Biden’s Electric Vehicle Initiatives Seem To Be Directed To Favor Unionized Producers

A key touchpoint of President Joe Biden’s massive “infrastructure” package has been developing a clean-energy and high-mileage electric vehicle fleet and charging network throughout the United States.

The plan promises to reduce American reliance on fossil fuels while generating many thousands of quality union jobs. Biden’s high aim of 50% electric car adoption in the country would represent a staggering rise from the country’s existing 2% market penetration.

In July, a high-profile announcement at the White House regarding the electric vehicle plan was attended by leaders from Ford and GM and blue-state governors and environmental activists. However, no domestic non-unionized auto producers were invited. Even though they have expressed interest in Biden’s goals, no one from Tesla, Hyundai, Toyota, or Nissan was asked.

White House Press Secretary Jen Psaki was asked if Tesla owner Elon Musk had not been invited because Tesla is not a unionized producer. Psaki pointed out that the invited companies are the largest employers of United Auto Workers (UAW) members and told the reporter that she would let them “draw your conclusion.”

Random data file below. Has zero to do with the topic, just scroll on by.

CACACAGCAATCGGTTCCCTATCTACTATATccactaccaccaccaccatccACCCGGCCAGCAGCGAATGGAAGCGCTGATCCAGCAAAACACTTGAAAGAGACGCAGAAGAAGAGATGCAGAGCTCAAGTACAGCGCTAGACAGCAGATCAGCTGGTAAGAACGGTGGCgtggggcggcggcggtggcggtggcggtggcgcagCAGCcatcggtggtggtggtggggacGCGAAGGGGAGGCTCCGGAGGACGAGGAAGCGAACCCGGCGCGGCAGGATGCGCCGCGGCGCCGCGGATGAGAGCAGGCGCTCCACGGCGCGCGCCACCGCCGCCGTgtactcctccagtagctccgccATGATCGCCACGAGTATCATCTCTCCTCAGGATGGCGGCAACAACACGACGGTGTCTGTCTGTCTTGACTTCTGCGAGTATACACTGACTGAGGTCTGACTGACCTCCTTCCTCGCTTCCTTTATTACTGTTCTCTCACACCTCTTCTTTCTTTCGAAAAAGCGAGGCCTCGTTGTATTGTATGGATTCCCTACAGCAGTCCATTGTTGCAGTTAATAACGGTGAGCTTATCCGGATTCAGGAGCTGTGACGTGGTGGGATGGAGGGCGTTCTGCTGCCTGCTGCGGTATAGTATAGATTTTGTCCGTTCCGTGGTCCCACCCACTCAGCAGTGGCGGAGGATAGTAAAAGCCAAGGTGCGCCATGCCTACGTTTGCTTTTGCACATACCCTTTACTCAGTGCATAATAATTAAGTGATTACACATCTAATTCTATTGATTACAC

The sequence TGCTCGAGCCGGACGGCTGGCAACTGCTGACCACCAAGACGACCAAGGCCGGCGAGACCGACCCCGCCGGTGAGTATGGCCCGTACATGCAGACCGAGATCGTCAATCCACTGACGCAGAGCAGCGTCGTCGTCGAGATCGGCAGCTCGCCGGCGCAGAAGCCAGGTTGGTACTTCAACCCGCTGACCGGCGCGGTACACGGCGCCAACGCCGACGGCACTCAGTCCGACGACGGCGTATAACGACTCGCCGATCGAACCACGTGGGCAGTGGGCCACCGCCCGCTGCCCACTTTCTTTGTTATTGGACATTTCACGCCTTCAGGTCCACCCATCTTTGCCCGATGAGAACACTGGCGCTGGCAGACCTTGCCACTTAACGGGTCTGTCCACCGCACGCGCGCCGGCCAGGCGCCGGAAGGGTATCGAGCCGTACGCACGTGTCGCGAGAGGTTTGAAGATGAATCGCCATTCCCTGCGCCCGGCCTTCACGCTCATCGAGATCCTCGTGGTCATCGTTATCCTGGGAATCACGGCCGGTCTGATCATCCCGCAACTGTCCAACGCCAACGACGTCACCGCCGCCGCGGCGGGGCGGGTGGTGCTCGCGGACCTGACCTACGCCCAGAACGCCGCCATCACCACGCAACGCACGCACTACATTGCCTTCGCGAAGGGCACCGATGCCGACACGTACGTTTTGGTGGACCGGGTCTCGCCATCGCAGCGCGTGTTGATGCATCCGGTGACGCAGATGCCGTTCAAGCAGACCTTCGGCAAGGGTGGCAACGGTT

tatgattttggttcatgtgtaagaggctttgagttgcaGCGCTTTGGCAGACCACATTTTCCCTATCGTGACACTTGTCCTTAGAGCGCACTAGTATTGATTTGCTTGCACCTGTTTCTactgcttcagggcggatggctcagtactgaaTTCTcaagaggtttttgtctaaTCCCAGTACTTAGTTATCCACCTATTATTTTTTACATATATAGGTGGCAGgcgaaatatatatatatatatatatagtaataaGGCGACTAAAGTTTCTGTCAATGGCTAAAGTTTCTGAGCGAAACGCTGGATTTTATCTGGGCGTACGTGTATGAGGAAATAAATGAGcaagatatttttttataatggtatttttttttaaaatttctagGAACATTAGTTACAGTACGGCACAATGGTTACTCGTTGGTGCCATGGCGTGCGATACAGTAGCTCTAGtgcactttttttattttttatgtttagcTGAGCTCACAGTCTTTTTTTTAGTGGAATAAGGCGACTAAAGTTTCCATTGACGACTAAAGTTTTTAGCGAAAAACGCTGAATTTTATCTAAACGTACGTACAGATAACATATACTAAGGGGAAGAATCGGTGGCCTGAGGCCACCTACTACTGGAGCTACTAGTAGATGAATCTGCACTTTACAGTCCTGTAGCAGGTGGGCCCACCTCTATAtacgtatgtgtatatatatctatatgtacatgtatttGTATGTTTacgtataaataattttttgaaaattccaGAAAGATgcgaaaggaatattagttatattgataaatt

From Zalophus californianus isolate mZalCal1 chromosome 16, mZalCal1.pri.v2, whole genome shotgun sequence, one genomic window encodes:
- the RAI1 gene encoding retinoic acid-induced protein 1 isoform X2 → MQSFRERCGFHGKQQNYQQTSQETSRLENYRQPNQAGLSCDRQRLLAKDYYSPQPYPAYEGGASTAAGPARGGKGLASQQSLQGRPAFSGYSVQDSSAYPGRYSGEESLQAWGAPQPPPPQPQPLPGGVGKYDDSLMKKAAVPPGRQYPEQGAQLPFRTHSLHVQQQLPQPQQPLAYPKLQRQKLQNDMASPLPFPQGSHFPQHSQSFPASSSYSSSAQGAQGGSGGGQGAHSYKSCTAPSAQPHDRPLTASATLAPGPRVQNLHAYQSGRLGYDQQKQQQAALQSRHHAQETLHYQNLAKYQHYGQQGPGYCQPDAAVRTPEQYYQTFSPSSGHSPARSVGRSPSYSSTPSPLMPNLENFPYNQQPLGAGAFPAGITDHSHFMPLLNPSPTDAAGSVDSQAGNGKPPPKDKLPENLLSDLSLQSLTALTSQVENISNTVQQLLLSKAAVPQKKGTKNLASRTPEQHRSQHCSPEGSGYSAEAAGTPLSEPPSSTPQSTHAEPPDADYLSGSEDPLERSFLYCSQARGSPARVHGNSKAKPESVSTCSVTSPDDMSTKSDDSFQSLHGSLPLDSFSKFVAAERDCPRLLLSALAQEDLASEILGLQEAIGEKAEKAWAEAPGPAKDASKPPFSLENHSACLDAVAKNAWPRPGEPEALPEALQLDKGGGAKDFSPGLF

Biden’s plan calls for replacing the current tax credit for electric car purchasers set at $7,500 with a credit of $10,000 for cars produced by non-unionized companies and $12,500 for those made by unionized companies.

The administration’s plan would provide priority support to union firms while transitioning to electric production. The UAW’s membership is down to around 250,000 from a high in the 1970s of approximately 1.5 million.

The UAW and the administration know that electric vehicle production requires fewer skilled workers than gasoline and diesel vehicles do. The reality of production methods and the loss of market share for electric vehicles to non-unionized companies like Tesla and Toyota means that the UAW is looking for more assistance from the federal government than ever before.

Unionized domestic electric vehicle producers will need a national charging network to be competitive. Unlike Tesla, they can rely on Biden to ask taxpayers to pay the bill. One reasonably sure thing is the likelihood that Joe Biden will cast every “green” program in the way most beneficial to his lifelong supporters in America’s labor unions.